Fin Design

After designing the heat pipe, the next step was to design the fins. As shown in Figure 2, the fins in this case were constrained by the need to fit between the module to be cooled and the module behind it, while minimizing the the temperature drop between the CPV cell and the ambient air. A series of CFD analyses were run to determine the fin shape that minimized the temperature drop. The final shape is shown in Figure 4, while the fin properties are given in Table 2. As shown in Figure 5, there is good flow between the fins during natural convection.

The final heat pipe heat sink is shown in Figure 6. The copper water heat pipe was fabricated, then attached to the copper saddle. The CPV cell to be cooled sits on the bottom of the copper saddle. Next, the aluminum fins were attached.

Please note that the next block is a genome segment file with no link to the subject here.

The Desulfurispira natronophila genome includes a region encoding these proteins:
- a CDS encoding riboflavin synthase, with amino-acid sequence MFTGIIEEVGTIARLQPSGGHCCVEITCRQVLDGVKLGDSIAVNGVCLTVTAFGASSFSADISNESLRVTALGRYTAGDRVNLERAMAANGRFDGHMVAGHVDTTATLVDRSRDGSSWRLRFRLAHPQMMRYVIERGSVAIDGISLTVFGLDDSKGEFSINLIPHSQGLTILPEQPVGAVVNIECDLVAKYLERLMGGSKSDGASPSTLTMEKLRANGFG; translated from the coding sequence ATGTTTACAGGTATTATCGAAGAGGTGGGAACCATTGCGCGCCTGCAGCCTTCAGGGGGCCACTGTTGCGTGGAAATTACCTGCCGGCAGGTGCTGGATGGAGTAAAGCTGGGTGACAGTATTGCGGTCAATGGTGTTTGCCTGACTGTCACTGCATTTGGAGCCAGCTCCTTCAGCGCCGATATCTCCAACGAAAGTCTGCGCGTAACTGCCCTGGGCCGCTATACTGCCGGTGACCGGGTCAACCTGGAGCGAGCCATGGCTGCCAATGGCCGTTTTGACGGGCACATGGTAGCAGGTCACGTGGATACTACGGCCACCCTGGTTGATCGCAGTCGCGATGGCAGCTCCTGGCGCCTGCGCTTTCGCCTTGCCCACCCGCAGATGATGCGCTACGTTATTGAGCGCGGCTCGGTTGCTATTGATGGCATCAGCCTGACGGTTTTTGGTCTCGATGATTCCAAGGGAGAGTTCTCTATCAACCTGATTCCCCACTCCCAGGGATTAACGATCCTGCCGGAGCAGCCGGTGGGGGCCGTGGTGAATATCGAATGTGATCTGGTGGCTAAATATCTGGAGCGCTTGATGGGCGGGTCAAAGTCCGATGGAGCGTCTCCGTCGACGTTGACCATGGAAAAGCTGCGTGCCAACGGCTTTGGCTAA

Experimental Apparatus

A copper heater block with cartridge heaters was used to simulate the waste heat from the CPV cell, as shown in Figure 7. The heater block had a square boss that fit into the location where the cell would be mounted.

As shown in Figure 2, the heat pipe/fin assembly fits between the module that the heat pipe is mounted to, and the module to its rear. This provides a chimney through with the air must flow to remove the heat by natural convection. The CPV modules are mounted on a two axis assembly. The entire assembly turns from East to West during the day, while each module is oriented towards the sun. With this setup, the heat pipe is always horizontal.